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Join Master Gardener Kelly Athena's presentation about harvesting, storing, and eating delicious beans from our state tree. They are abundant in the Valley and ripe starting now through May. Taste a sample of the edamame-like beans and learn the difference between four different types of Palo Verdes. Also learn about the rare Elephant Trees in South Mountain Park and how to identify and enjoy other desert plants and birds. Bonus: Hula Hoe demonstration for pesticide-free weeding.
6-7 p.m. on Thursday, April 28, at Ironwood Library, 44th St. and Chandler Blvd. in Ahwatukee
4333 E. Chandler Blvd., Phoenix 85048  

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I usually start sampling early April.  I did not know you could still eat them in May. You can also sprout mature "beans" later and eat them after removing the split outer skin.  Sounds like fun.  It is great you are doing this BTW.  People simply to not realize this is a tasty food source.  They are very tasty BTW, I prefer the Foothills palo verde beans the best.

http://www.desertharvesters.org/native-plant-food-guides-the-desert...

That's cool that you eat the palo verde beans too.  Where are they ripe in early April?  Nothing is ripe here in Ahwatukee (a designated "village" in Phoenix). I'm near 24th St. and Chandler Blvd. A few trees have tiny pods on them, but most are still flowering.  Yes, I prefer the Foothills beans too. TI freeze the fresh pods after vacuum sealing them so I have them year-around.  This year I plan to pick some after they have turned brown, and shell the beans out and cook them as any other bean.  Also I want to try sprouting the Foothills p.v. beans after they've dried out on the tree. Have you ever sprouted them?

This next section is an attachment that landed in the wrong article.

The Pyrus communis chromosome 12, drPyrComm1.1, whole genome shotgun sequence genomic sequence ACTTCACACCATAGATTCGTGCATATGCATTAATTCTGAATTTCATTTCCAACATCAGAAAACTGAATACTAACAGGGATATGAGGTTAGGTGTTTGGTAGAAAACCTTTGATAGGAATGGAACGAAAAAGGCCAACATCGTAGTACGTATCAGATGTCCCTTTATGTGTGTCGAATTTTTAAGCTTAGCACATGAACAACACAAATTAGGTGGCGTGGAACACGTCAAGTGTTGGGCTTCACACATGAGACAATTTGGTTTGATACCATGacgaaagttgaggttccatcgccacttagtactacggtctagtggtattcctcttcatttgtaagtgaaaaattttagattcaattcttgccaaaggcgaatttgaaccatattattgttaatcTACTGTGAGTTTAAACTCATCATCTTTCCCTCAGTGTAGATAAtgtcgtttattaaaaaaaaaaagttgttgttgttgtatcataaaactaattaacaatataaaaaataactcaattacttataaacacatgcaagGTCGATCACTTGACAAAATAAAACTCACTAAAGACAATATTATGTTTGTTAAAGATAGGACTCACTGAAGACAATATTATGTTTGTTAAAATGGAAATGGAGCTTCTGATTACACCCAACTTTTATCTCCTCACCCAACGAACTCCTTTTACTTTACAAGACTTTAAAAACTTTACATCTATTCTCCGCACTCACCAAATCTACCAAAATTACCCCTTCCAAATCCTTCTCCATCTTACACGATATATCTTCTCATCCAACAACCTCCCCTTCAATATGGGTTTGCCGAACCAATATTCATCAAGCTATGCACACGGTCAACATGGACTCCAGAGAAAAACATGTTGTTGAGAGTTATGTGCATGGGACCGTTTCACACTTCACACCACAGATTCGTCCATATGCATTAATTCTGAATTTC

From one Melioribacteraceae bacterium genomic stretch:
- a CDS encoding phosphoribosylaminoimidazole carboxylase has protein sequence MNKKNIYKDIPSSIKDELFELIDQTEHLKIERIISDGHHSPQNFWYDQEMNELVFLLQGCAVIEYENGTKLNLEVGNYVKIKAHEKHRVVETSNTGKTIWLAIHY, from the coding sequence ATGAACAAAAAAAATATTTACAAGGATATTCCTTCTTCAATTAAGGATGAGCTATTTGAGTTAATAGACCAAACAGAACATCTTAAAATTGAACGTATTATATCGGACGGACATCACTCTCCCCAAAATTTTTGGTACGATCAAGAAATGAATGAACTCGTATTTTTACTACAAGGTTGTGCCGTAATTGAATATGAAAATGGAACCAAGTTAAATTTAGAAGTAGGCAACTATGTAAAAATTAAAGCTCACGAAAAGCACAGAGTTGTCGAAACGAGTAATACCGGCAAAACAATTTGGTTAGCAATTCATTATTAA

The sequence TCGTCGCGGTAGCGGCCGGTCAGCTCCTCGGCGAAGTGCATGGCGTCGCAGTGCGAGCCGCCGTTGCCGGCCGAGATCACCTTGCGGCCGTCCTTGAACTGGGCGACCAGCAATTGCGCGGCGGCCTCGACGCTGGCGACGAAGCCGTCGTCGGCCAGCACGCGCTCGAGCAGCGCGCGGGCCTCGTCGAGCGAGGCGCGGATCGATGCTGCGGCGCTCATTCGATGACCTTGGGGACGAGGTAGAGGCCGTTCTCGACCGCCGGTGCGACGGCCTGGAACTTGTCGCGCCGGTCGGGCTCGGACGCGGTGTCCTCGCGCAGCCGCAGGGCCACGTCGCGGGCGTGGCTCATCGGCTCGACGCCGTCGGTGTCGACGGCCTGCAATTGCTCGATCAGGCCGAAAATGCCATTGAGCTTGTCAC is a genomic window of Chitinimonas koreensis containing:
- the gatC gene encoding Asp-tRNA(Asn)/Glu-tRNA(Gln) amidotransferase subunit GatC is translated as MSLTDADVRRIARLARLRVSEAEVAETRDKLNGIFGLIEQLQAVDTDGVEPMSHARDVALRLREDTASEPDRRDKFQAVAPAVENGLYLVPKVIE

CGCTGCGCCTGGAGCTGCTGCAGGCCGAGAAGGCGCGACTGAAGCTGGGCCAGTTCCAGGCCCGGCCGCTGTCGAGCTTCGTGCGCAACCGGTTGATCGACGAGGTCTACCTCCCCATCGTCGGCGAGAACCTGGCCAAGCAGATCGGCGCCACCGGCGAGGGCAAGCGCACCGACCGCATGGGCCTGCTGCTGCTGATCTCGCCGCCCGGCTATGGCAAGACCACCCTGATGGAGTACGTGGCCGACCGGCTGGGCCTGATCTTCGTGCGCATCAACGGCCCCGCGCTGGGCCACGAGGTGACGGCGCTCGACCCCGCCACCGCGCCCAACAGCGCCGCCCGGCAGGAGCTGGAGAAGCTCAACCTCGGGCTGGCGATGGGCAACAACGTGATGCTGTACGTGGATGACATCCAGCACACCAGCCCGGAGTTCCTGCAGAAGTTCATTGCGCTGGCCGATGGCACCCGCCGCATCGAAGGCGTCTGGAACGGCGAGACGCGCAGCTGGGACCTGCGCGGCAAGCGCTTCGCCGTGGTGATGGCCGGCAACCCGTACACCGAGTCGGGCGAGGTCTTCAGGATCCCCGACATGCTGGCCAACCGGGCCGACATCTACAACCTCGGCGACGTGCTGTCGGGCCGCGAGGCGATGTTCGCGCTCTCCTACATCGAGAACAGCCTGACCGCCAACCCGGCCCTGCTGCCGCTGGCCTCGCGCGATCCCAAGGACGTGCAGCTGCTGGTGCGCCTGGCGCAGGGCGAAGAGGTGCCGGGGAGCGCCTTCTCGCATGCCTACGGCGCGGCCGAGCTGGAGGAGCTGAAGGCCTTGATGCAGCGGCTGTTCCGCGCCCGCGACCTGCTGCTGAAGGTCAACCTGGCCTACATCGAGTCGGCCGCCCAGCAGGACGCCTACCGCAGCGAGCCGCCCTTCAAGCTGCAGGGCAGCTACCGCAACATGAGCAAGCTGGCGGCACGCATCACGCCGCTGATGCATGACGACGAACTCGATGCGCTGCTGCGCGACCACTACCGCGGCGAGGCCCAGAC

Thanks for your reply!

Kelly

They are usually ripe in early April---that is to say they are not ripe since they are green inside their husk/shell/pod, but at they're at their edible fresh eating "edamame" best around the Phoenix Zoo area (Papago Park) which now that I think about it eating the local vegetation my violate enumerable city ordinances...I don't know.

I have not tried to sprout them, but when I read about doing so on the Desert Harvesters site my brain went ahhhhhhhh that is such a good idea and it should work for innumerable seeds.  Providing a convenient storage of mature pods/beans and consumption reasonably on demand. 

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